• Could have been made in Borstendorf as well

Set 4 to 8 are early plastic sets. Some are made of Galalith. Pieces of that material have been turned and cut like the wooden and bone pieces of that time. If you take a close look at the pictures you can see the marks of the turning on these pieces. It was not possible to use moulds with Galalith. One or two of the sets may be Catalin or another plastic. Catalin requires pieces individually polished. The small size suggests they were made for the toy market, to be added to cardboard compendiums for example. However the first set in the list is part of a nice wooden casket compendium with pieces that have holes in the bottom, in order to fit over pins on the tray that can be used to lift them out the box. One could think that motivation for using plastic is always making it cheaper to produce and improving the commercial margin. That is true for later polymer plastic, which easily could be made in moulds without later additional work. But I believe that wasn't the reason for using Galalith or Catalin. The amount of work with these material is as much as with wood or bone, and I do not believe that the material was cheaper. Another indication is that these sets, in spite of the amount you see in this list, are extremely rare and seldom offered on the market. This is particular true for the small travel set you see here.

276 01
« 1 of 4 »
  • Austria, "coffeehouse" compendium
  • Early 20th century
  • Galalith K 5.5; p 2.9
  • Compendium 37.5×21.3×11.9
  • Board 29.0×28.8×1.1
258 01
« 1 of 5 »
  • Austria, "coffeehouse"
  • Early 20th century
  • Galalith K 5.8; p 3.0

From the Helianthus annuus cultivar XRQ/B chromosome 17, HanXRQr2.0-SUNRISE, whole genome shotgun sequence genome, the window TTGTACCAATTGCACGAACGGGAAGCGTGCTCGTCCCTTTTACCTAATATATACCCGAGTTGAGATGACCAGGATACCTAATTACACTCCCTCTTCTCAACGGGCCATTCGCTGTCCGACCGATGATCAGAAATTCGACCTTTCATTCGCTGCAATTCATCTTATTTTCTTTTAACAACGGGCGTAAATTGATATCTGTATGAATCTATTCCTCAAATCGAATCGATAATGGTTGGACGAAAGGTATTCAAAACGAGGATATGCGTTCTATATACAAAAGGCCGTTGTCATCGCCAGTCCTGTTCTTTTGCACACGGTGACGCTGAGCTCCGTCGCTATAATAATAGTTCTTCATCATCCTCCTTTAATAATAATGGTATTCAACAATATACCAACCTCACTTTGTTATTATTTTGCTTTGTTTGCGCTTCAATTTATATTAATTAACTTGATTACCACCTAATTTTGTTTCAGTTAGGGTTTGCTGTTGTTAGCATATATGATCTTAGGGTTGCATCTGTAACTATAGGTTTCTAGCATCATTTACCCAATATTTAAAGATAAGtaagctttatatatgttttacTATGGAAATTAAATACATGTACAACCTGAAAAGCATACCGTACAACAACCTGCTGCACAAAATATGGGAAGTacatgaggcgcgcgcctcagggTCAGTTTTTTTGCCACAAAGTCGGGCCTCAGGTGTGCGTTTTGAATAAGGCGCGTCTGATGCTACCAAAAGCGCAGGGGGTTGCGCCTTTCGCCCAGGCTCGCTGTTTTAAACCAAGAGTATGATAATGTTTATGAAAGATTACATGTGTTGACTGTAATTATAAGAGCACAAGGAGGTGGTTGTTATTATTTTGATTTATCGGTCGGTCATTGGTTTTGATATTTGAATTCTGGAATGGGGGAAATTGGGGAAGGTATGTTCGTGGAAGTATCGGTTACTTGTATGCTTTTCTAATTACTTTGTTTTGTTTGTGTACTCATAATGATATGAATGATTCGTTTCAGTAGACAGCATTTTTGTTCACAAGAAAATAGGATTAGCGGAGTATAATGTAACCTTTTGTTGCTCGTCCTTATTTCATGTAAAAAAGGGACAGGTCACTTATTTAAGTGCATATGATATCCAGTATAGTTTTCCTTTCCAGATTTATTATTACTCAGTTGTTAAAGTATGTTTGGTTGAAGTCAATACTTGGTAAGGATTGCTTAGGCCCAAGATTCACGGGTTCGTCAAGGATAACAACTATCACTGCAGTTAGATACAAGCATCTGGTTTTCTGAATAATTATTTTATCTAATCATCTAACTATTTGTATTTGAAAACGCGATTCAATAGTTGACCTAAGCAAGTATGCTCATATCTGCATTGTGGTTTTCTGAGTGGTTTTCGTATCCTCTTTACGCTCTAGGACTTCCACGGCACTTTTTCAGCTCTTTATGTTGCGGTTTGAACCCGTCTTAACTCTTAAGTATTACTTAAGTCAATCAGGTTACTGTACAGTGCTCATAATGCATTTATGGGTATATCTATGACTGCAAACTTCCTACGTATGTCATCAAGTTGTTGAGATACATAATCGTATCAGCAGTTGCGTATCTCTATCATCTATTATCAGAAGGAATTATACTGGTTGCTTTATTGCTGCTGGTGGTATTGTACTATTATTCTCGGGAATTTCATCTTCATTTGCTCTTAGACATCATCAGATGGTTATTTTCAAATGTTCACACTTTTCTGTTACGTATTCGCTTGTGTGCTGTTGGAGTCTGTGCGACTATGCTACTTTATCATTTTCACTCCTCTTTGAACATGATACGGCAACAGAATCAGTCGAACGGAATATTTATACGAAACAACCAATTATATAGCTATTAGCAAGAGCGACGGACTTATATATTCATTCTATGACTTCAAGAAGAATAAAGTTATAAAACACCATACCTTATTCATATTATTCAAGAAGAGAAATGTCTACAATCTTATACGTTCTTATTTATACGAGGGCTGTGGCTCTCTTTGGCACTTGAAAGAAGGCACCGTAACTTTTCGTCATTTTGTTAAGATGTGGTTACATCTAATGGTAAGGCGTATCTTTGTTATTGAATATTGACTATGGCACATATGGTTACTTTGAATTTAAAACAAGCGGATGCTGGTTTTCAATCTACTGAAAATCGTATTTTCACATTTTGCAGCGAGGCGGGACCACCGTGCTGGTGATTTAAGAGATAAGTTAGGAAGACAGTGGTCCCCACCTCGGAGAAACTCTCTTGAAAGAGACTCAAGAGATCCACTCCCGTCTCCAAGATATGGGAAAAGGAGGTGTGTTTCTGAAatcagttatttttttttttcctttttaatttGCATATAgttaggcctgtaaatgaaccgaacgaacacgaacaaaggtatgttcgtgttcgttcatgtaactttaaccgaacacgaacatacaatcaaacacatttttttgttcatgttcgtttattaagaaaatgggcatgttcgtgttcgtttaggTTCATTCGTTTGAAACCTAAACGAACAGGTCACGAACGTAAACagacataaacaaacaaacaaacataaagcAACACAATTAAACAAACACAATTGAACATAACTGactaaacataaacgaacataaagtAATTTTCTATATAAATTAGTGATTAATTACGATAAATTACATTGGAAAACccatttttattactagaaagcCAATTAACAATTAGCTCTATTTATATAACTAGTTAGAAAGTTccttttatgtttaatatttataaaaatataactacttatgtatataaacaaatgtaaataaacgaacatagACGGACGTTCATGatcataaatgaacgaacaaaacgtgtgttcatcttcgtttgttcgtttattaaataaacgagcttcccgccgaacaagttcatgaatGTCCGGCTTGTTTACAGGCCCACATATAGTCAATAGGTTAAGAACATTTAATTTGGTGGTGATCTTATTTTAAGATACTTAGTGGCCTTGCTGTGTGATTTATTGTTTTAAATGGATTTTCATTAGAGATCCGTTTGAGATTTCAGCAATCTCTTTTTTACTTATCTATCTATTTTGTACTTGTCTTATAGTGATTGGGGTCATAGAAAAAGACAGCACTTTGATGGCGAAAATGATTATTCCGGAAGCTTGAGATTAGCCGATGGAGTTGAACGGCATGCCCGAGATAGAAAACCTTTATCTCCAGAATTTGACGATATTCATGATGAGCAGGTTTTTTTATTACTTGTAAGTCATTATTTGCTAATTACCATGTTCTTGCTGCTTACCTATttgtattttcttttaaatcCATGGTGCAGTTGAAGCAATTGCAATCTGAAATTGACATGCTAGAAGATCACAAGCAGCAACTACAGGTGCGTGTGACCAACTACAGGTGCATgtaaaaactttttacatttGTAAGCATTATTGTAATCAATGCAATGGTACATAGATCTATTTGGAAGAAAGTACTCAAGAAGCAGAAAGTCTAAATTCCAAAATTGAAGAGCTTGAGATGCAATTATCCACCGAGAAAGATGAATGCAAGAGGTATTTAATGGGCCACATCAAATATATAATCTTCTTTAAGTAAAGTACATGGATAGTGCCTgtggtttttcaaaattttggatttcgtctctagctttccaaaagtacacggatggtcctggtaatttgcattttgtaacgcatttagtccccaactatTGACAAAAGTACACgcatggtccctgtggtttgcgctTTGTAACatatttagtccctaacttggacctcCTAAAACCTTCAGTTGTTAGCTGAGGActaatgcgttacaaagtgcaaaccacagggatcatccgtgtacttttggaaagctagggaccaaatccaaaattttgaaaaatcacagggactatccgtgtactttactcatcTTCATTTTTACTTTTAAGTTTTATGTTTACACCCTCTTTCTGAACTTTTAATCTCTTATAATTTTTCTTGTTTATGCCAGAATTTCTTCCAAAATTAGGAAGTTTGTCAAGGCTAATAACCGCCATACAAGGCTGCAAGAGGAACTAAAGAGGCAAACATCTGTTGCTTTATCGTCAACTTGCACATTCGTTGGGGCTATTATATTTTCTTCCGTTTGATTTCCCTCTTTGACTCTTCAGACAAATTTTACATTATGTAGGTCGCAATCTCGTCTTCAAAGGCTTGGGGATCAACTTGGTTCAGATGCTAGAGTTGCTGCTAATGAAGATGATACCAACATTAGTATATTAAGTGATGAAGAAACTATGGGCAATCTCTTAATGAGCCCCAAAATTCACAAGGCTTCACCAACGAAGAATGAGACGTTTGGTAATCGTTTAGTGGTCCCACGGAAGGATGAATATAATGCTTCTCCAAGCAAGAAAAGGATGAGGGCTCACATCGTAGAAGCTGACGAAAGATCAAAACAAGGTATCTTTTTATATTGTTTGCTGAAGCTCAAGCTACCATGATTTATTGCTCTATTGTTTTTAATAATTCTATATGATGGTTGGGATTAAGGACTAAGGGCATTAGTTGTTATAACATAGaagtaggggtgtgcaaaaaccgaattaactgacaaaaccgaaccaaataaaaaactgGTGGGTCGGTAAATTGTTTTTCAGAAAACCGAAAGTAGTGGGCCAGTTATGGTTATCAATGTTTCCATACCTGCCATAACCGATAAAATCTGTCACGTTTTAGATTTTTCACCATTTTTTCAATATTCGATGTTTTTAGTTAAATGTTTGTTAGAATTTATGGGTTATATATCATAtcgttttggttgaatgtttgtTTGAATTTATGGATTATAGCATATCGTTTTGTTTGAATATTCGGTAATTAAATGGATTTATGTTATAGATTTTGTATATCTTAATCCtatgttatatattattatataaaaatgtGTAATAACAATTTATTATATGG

• Box 14.9×12.0×5.9
354 01
« 1 of 7 »
  • Austria, "coffeehouse"
  • ca. 1920
  • Galalith K 2.8; p 1.4 (without pin)
  • Box/board 12.8×6.4×3.1 (closed)
277 01
« 1 of 3 »
  • Austria, "coffeehouse"
  • ca. 1920
  • Galalith? K 5.8; p 2.9
267 01
« 1 of 4 »
  • Austria, "coffeehouse"
  • ca. 1920
  • Galalith? K 4.3; p 2.6

Striated bishops balls are typical on Viennese sets. Also the size is typical for sets used in the coffeehouses in Vienna. I believe these sets were in use in the coffeehouses till the mid 60ies of the 20th century.

The last set is a post war Nekvasil set with the unspeakably primitive knights, made for coffeehouse use or as part of a compendium, considering that pieces have a hole in the bottom.

259 02
« 1 of 4 »
  • Austria, Vienna, large "coffeehouse"
  • 1932 (date in box)
  • Wood K 10.2; p 5.3
  • Original box/board 41.5×20.8×6.4
410 02
« 1 of 4 »
  • Austria, Vienna, by Nekvasil, "coffeehouse"
  • Mid 20th century
  • Wood K 7.0; p 3.5
  • Likely this set is of a compendium

The archetype of the "Austrian Upright" is the Schlechter-Lasker chess set. The set listed here is a derivative. It is not known where these sets were made. Although they crop up in Austria, they do not seem to originate there. They are not made in Czechia, and unlikely in Hungary. That would leave Russia as origin.

377 01
« 1 of 3 »
  • Austria/Russia?, "Austrian Upright"
  • ca. 1910
  • Boxwood? K 12.2; p 5.5

This "Régence" set has been made in an unusual way. For instance, the Bishop has 8 parts, with stem parts having both inner and outer threads and balls in two parts. There is a picture of the Bishop dismantled, however you see only 7 parts because I could not unscrew the 2 parts of the base. Origin is unsure. I bought the set in Vienna, but other say the set has been made by Uhlig.

274 01
« 1 of 4 »
  • Austria or Germany? "Régence"
  • Early 20th century
  • Bone K 8.8; p 4.5
  • Set is bought in Austria, but some say it is Uhlig

The small Galalith "Travel" set is extremely rare, but the other travel set is extremely common, although the box is seldom present. Of the latter I do have a set from the Netherlands as well. See Travel (Netherlands) page.

354 01
« 1 of 7 »
  • Austria, "coffeehouse"
  • ca. 1920
  • Galalith K 2.8; p 1.4 (without pin)
  • Box/board 12.8×6.4×3.1 (closed)
057 01
  • Austria, by Peri
  • 1980
  • Plastic K 1.4; p 1.4
  • Box/board 15.3×10.3×2.4